The MVP is the interdepartmental gateway to virology research and training at UW-Madison, and is administered by the Institute for Molecular Virology (IMV).  The goals of the MVP are to assemble the breadth of virology on campus extending across 4? Schools, x Departments, and 6? Centers, making it more accessible to students, staff, faculty, and interested community members, and to mobilize efforts to increase the quality of virology research and education primarily here at UW-Madison, but through outreach, to the larger national and international virological community.
 
On these pages you will find information and links about all of the virology work occurring on campus.  We invite you to use them as a resource for learning about the work of the 29 virology faculty on campus, the opportunities for graduate and postdoctoral education, and the means by which you can support the future of virology research and training on campus.

Viruses are obligate intracellular parasites that infect and reprogram their hosts to make new progeny virions that spread within and among hosts, propagating the infection.  Viral infections cause life-threatening diseases and generate a huge medical and economic burden.  Paradoxically, viruses represent important academic and clinical tools.  They are premier agents of gene transfer, and work on viruses has made important and recognizable contributions to the fields of oncology, immunology, and molecular biology, among many others.  Currently 29 faculty members here at UW- Madison run research programs whose focus is to understand viral replication and pathogenesis, and to translate that knowledge into novel preventative measures and treatments for viral disease, to explore the use of viruses as clinical interventions and academic instruments, as well as to probe the basics of cell and molecular biology so effectively and efficiently illuminated through virus research.  Their efforts are collected and coordinated through the Madison Virology Program (MVP).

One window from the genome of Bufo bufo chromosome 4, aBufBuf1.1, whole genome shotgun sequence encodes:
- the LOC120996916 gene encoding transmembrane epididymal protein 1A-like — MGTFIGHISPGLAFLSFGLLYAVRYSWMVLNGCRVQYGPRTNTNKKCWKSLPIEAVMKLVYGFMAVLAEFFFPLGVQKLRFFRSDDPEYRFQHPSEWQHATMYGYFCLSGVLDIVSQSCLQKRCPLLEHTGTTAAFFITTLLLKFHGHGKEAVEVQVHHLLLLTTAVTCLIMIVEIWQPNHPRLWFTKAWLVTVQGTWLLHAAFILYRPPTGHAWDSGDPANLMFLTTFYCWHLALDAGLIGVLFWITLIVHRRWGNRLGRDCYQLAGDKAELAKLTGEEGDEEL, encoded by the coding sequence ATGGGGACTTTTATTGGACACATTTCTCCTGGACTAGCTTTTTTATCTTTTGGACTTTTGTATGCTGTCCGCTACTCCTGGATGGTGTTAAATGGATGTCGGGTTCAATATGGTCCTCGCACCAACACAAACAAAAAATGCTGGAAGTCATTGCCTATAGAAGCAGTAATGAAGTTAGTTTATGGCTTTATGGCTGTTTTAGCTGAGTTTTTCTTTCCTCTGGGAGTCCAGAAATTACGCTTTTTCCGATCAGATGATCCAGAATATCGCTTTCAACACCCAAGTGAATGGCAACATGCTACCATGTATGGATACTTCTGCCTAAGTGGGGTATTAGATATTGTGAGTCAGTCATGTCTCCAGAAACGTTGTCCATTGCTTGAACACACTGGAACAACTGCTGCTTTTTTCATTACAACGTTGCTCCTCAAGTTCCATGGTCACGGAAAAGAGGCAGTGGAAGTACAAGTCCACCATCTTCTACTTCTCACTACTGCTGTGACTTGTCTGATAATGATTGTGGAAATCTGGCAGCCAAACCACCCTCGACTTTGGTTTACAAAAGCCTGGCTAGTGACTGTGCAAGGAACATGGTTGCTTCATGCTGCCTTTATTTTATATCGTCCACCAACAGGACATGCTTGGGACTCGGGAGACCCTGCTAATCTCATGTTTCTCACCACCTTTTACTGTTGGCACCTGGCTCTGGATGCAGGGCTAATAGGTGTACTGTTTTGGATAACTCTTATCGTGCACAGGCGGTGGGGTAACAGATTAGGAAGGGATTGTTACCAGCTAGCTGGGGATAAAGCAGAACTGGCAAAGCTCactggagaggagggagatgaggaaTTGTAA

The MVP is the interdepartmental gateway to virology research and training at UW-Madison, and is administered by the Institute for Molecular Virology (IMV).  The goals of the MVP are to assemble the breadth of virology on campus extending across 4? Schools, x Departments, and 6? Centers, making it more accessible to students, staff, faculty, and interested community members, and to mobilize efforts to increase the quality of virology research and education primarily here at UW-Madison, but through outreach, to the larger national and international virological community.
 
On these pages you will find information and links about all of the virology work occurring on campus.  We invite you to use them as a resource for learning about the work of the 29 virology faculty on campus, the opportunities for graduate and postdoctoral education, and the means by which you can support the future of virology research and training on campus.